Featured Acquisition: Ralston Crawford

Ralston Crawford (1906 -1978)

Lifeboat, 1952
watercolor and gouache on paper
7.5 x 10.75 inches
18.25 x 20.625 inches (framed)

Signed lower center “Ralston Crawford”; date lower right “APR 22/52”
Private collection, Denver, CO

Ralston Crawford was born September 25, 1906 in St. Catherines, Ontario, Canada, near Niagara Falls. He is best known for his images of American landscapes, which he executed in a Precisionist style.

From 1927 to 1933 he studied at numerous institutes, including the Otis Art Institute in Los Angeles (when he also worked at the Walt Disney Studio on Oswald the Lucky Rabbit); the Pennsylvania Academy of the Fine Arts; the Barnes Foundation, Merion, Pennsylvania; the Hugh Breckenridge School, in East Gloucester, Massachusetts; the Academie Colarossi and Academie Scandinave in Paris in 1932 and 1933; and Columbia University, in 1933.

Crawford’s first one-man show was in 1934 at the Maryland Institute of Art in Baltimore. His experiences from his years spent on boats and near docks, shipyards, and bridges were evident in his works. He was also intrigued by rural architectural forms, and moved to Pennsylvania to paint, living in Chadds Ford and Exton from 1934 to 1939.

Crawford was associated with Precisionism, an art movement stressing a machine-like style, which incorporated flat colors, sharp edges, little texture, and industrial images. At this time in the thirties, many American artists were turning away from modernism, and the Precisionists regarded industrial subjects as symbols of order and reason, and a part of America’s cultural heritage.

His Precisionist works were smoothly painted and had subjects that could specifically be associated with America, reflecting the highly technological aspects of the day, including bridges, railroads, race cars, highways, grain elevators, ships, and factory scenes.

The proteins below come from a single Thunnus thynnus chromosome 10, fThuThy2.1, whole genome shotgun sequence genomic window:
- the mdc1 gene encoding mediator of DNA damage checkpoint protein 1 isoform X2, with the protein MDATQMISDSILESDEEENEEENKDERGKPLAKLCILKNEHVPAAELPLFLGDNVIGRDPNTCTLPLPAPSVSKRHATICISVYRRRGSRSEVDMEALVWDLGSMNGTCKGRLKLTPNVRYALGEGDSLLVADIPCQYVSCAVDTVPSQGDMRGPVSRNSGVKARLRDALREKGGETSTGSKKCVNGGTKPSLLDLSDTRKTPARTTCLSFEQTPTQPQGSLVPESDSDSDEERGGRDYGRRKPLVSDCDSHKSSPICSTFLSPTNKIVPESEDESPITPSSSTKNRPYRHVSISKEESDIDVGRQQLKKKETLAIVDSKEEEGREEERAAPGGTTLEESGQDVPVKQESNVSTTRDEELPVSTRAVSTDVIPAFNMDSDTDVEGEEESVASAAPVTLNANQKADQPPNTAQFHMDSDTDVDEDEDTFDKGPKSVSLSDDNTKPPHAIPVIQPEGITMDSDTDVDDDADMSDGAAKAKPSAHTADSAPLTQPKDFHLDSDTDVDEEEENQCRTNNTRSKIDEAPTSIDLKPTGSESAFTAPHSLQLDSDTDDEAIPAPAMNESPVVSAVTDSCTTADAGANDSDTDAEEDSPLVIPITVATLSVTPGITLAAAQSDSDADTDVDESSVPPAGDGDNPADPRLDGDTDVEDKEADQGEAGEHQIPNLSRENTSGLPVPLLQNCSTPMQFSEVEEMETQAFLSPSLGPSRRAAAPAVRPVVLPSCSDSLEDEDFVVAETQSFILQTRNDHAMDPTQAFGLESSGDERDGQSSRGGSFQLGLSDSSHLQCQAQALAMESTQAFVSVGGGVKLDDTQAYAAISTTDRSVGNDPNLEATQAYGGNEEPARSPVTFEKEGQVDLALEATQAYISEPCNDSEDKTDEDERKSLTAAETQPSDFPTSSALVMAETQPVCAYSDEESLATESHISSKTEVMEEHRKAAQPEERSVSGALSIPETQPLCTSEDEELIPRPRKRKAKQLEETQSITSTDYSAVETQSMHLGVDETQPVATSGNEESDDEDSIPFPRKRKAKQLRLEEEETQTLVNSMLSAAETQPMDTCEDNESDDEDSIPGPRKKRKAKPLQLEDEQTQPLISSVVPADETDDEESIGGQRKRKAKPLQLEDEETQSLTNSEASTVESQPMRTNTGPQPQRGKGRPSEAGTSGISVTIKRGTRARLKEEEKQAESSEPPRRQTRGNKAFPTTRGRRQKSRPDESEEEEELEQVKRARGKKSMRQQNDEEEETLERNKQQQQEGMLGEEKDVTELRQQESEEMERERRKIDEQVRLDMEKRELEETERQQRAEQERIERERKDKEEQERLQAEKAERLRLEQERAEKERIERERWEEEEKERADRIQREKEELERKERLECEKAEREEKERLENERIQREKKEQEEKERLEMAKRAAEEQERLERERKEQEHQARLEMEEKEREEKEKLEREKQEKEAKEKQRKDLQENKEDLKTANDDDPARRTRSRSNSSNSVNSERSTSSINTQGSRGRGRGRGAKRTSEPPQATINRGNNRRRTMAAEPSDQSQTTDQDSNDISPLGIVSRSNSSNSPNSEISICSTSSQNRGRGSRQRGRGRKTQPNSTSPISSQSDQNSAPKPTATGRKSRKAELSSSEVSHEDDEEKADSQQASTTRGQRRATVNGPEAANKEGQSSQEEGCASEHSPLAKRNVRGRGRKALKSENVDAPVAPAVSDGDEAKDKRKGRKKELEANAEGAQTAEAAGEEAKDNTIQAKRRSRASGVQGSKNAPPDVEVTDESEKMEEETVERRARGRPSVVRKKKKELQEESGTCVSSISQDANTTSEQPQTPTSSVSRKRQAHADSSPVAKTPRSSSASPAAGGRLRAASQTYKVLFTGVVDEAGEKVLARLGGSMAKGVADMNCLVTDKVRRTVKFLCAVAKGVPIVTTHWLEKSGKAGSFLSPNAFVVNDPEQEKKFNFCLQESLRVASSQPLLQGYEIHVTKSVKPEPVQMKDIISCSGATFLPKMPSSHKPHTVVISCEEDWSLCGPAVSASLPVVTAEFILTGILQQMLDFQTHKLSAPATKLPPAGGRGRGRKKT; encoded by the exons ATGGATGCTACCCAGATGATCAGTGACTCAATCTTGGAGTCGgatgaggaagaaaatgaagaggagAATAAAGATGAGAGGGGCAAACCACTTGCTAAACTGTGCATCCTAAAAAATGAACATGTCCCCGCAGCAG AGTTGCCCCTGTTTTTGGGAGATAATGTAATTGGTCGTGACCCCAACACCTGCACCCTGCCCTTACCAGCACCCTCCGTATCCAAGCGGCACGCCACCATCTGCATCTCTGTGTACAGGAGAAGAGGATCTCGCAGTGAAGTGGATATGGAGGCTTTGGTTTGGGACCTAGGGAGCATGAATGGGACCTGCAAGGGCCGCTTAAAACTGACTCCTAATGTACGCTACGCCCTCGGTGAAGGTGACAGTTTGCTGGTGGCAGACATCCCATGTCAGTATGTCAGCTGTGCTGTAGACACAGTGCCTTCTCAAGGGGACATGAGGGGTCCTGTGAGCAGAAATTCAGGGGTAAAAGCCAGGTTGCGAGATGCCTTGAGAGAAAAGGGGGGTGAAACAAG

Towards the end of the 1930s, his work became increasingly abstract, with figures becoming cropped and tilted, influences perhaps resulting from his interest in photography. Still, Crawford often incorporated elements from the landscape into his abstract paintings, creating patterns based on a variety of sources – from bridges and dams to fishing boats and lobster pots.

During his abstract period, he said, “I don’t feel obligated to reveal the forms. They may be totally absent to the viewer of the work, or even to myself, but what is there, however abstract, grows out of something I have seen. I make pictures.”

With the onset of the Second World War, Crawford joined the army and was stationed in Washington, D.C., then in China, Burma, and India. While his military service brought his professional artistry to a standstill, he still utilized his artistic skills. He was appointed Chief of the Visual Presentation Unit under the Weather Division, and was responsible for preparing pictorial presentations of weather patterns, air flow and storm structures. These maps were both practical and aesthetically pleasing, garnering attention and multiple graphic art commissions for Crawford, in particular with Fortune magazine.